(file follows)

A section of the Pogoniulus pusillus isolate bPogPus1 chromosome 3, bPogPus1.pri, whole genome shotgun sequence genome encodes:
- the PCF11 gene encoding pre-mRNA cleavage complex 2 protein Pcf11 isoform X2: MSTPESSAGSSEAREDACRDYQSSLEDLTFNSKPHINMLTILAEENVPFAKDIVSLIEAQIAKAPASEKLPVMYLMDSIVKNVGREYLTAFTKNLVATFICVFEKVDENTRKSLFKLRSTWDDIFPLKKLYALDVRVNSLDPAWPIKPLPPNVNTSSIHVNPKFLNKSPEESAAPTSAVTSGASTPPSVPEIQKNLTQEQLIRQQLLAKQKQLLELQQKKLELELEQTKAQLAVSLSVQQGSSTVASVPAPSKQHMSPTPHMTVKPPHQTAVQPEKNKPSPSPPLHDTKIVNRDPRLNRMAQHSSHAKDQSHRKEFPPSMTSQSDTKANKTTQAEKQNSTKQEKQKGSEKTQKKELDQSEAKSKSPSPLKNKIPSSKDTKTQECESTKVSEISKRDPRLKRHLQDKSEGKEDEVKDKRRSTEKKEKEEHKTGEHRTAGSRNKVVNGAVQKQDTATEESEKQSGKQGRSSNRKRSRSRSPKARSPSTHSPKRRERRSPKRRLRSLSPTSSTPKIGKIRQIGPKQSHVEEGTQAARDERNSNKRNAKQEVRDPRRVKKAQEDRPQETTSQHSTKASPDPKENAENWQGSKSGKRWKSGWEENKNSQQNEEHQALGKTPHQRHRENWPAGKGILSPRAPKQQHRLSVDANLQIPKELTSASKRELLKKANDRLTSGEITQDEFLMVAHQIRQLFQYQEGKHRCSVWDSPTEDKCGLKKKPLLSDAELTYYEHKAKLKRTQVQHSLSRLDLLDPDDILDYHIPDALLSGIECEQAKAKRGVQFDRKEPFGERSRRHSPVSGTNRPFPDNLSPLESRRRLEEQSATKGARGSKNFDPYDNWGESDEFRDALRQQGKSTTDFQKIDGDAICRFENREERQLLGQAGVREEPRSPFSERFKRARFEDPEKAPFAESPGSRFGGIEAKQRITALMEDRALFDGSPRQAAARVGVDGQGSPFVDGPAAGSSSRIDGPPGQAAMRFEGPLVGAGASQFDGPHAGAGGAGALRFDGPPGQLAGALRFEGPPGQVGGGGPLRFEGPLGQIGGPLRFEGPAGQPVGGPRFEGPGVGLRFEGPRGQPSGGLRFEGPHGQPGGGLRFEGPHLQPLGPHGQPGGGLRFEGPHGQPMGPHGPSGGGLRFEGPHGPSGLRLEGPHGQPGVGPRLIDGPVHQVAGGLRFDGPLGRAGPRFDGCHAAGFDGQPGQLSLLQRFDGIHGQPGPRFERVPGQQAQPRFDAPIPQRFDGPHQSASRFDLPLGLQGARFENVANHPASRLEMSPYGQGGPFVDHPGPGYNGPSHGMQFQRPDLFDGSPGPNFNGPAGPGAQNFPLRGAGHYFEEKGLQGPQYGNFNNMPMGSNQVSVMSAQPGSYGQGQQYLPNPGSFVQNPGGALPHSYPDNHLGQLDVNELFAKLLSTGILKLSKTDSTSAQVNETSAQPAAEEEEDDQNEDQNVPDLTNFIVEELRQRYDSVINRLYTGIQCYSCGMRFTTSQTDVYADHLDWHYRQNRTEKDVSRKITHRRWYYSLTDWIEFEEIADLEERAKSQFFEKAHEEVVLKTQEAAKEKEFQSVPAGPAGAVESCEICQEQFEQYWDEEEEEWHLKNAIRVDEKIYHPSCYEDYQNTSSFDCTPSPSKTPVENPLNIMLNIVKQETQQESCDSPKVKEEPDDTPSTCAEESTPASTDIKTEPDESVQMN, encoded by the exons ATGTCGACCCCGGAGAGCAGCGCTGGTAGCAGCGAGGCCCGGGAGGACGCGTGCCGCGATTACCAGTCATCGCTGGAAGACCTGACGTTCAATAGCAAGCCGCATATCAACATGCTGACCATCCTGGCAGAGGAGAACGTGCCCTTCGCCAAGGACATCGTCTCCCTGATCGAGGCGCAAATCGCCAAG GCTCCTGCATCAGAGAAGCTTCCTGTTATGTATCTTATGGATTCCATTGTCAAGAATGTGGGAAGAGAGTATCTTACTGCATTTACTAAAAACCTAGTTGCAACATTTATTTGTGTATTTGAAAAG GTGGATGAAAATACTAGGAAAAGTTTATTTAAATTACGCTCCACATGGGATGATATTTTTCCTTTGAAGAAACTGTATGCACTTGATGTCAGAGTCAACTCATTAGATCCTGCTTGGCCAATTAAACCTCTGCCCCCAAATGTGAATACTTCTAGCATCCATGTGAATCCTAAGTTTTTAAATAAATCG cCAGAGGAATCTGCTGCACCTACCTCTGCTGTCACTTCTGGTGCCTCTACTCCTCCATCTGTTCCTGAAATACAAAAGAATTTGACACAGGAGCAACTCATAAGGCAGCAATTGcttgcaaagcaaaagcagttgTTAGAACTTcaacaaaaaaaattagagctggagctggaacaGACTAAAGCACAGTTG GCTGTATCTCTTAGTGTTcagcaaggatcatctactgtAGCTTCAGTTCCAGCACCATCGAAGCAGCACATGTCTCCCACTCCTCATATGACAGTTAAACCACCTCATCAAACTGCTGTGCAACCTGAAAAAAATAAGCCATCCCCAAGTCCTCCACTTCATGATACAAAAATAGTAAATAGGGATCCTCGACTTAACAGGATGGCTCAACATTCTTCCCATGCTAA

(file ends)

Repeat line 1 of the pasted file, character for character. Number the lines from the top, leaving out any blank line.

A section of the Pogoniulus pusillus isolate bPogPus1 chromosome 3, bPogPus1.pri, whole genome shotgun sequence genome encodes: